Domaine Sainte Eugénie is positioned within the district of Fontfroide, the sweet spot of Corbières, with an 800 year history of viticulture.  The estate is located within the foothills of the Pyrénées along the Mediterranean coast.  Clay and chalk soils dominate here.  The dry weather, sunny and warm climate combine to create an optimal growing environment.  This new wine, just released, is the latest addition to Domaine Sainte Eugénie.  It is unique in that it has a slight, refined oak character, highlighting a sturdy base of red fruit and oriental spices. Bringing into play terroir and savoir-faire, tradition and exotic flair, Le Clos seems to be like something out of “The Arabian Nights.”  This wine displays an attractive raspberry red color with hints of garnet.  Its nose is lively and complex, with notes of red and black fruits. Refined oak fragrance with hints of incense, spices (nutmeg, clove, ginger), anise, autumn woods and tobacco. It is very soft on the palate, with a fresh, tangy acidity.  Le Clos shows a wonderful balance. It is well-structured yet elegant, with fine tannins.  It will perfectly accompany a duck terrine laced with olives, a roast rack of lamb, barbecued beef or pork chops with fines herbes, as well as pheasant with wild mushrooms or boeuf bourguignon.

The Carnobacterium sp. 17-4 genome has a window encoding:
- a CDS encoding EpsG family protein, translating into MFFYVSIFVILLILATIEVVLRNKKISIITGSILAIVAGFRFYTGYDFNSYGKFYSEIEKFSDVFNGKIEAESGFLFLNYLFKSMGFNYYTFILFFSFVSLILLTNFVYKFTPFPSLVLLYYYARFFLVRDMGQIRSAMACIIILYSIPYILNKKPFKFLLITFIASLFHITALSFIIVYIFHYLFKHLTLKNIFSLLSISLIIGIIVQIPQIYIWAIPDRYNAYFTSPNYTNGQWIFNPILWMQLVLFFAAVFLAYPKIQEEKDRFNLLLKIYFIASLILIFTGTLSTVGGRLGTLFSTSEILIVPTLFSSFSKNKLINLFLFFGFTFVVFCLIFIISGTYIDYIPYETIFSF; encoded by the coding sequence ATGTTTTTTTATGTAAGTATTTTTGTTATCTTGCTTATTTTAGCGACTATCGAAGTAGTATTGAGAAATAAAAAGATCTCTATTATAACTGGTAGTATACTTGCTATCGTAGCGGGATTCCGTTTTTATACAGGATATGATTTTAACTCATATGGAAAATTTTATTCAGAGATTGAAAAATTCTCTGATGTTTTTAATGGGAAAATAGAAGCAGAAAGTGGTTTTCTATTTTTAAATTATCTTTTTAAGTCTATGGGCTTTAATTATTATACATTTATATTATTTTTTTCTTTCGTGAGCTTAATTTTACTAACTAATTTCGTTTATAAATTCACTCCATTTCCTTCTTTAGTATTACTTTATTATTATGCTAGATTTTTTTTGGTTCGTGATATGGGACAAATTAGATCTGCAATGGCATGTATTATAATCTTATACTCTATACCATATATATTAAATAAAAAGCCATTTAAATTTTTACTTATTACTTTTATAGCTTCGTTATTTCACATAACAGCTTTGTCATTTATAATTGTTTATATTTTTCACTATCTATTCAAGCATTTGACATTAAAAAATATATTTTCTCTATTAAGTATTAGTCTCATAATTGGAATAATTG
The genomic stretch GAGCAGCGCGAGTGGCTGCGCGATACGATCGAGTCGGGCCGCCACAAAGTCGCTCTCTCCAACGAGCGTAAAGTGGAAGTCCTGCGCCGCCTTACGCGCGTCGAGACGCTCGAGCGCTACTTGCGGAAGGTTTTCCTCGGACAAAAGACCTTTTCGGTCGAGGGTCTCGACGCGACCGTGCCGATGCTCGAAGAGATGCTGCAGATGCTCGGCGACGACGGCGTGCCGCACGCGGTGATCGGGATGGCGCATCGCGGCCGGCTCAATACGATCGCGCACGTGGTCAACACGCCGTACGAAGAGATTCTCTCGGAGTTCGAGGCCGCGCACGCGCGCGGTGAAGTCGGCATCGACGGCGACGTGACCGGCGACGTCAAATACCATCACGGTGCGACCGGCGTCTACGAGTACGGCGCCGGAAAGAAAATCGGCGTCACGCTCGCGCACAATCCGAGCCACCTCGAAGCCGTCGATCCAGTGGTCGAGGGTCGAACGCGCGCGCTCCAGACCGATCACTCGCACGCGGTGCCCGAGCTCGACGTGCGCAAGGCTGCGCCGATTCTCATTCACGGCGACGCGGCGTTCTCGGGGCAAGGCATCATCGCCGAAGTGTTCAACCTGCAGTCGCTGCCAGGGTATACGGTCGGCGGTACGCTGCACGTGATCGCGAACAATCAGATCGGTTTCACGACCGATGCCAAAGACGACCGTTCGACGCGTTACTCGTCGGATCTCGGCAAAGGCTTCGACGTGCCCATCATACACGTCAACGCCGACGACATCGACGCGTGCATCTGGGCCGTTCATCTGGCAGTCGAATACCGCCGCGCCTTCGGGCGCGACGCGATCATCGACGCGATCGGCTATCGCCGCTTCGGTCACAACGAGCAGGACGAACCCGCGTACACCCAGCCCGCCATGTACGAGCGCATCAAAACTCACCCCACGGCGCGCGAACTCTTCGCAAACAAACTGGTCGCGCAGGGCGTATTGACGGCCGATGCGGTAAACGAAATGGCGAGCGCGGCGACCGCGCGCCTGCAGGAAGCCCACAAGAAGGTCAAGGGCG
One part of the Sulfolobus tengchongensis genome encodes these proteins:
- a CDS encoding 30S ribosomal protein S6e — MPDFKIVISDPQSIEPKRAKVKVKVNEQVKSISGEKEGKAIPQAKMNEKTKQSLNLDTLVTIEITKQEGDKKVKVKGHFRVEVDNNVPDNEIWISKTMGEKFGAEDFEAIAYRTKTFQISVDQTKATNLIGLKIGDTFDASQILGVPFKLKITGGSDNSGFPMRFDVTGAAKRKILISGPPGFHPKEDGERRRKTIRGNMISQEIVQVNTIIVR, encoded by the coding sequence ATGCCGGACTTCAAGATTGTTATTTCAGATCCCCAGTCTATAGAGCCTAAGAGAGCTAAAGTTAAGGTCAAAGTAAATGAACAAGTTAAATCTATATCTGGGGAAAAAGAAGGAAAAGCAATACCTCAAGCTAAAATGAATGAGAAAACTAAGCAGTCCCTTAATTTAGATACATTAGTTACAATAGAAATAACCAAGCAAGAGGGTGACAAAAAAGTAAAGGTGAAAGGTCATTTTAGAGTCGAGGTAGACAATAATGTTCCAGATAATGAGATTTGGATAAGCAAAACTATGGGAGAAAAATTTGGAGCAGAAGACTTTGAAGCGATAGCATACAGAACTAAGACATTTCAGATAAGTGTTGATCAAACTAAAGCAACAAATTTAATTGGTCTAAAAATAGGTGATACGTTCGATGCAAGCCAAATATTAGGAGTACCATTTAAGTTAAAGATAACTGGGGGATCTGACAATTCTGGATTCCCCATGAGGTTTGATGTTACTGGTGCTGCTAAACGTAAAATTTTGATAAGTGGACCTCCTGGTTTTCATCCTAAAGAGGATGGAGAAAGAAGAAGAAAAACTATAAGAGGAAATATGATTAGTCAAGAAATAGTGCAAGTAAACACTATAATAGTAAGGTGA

Domaine: Domaine Sainte Eugénie
Vintage: 2008
Producer: Gantier, Ratero and Brignoli
Variety: 45% Merlot, 20% Carignan, 20% Grenache, 15% Cabernet Sauvignon
Country: France
Region: Languedoc-Roussillon

 Heron Pinot Noir

Heron Pinot Noir 2009

Heron Pinot Noir 2009

This 2009 Pinot Noir hails from California and marks my return after 4 years of making French Pinot Noir.  My decision to produce a French Pinot Noir was driven by grape quality and grape prices, and the decision to return to California is the same.  Four years ago I could buy higher quality grapes at a better price in France; today, the better grapes and prices are in California.  I sourced grapes from Paso Robles (Westside with cool ocean temperatures), Monterey and the Russian River Valley.  The wine is generous on the palate with nice forward fruit and well-balanced oak — in a word, elegant. WEATHER PECULIARITIES
Spring — Cool into April. Summer — Moderate then warm in late Summer, large canopies.  Fall – Cool in September, wet in October, and dry into November.  Harvest started early in with cool temperatures which delayed maturation and allowed for the development of ripe luscious flavors.  Berries were smaller than usual and had lower sugar levels, higher acid and lower Ph.  Lack of rain in the preceding winter made for lower than average yields due to small berries.